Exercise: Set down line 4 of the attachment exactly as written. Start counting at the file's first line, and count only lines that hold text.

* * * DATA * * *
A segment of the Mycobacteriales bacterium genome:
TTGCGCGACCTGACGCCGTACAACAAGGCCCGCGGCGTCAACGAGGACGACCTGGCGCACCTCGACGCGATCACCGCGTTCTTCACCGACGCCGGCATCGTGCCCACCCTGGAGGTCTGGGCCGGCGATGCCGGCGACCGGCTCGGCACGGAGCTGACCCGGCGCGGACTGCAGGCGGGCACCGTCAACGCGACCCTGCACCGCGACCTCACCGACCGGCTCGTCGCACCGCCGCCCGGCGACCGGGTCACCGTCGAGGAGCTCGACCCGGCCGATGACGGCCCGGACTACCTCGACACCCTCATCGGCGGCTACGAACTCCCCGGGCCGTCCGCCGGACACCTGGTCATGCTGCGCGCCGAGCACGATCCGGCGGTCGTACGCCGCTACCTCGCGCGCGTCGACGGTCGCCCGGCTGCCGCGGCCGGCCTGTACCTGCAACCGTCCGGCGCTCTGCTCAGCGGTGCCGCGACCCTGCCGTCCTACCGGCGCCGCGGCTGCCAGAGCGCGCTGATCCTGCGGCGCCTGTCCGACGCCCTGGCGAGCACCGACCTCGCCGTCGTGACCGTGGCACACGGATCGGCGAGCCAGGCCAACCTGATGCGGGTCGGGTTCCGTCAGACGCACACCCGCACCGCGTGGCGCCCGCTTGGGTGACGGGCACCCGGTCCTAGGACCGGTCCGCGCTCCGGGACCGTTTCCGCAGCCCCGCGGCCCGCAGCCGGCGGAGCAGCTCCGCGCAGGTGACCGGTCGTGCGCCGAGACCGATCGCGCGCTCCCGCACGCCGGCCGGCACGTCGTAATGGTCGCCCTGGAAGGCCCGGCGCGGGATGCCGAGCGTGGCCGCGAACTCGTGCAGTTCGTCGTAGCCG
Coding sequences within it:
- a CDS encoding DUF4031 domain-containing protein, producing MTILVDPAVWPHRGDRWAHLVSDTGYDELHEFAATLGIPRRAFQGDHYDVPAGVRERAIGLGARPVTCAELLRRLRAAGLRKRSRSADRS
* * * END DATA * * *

- a CDS encoding DUF4031 domain-containing protein, producing MTILVDPAVWPHRGDRWAHLVSDTGYDELHEFAATLGIPRRAFQGDHYDVPAGVRERAIGLGARPVTCAELLRRLRAAGLRKRSRSADRS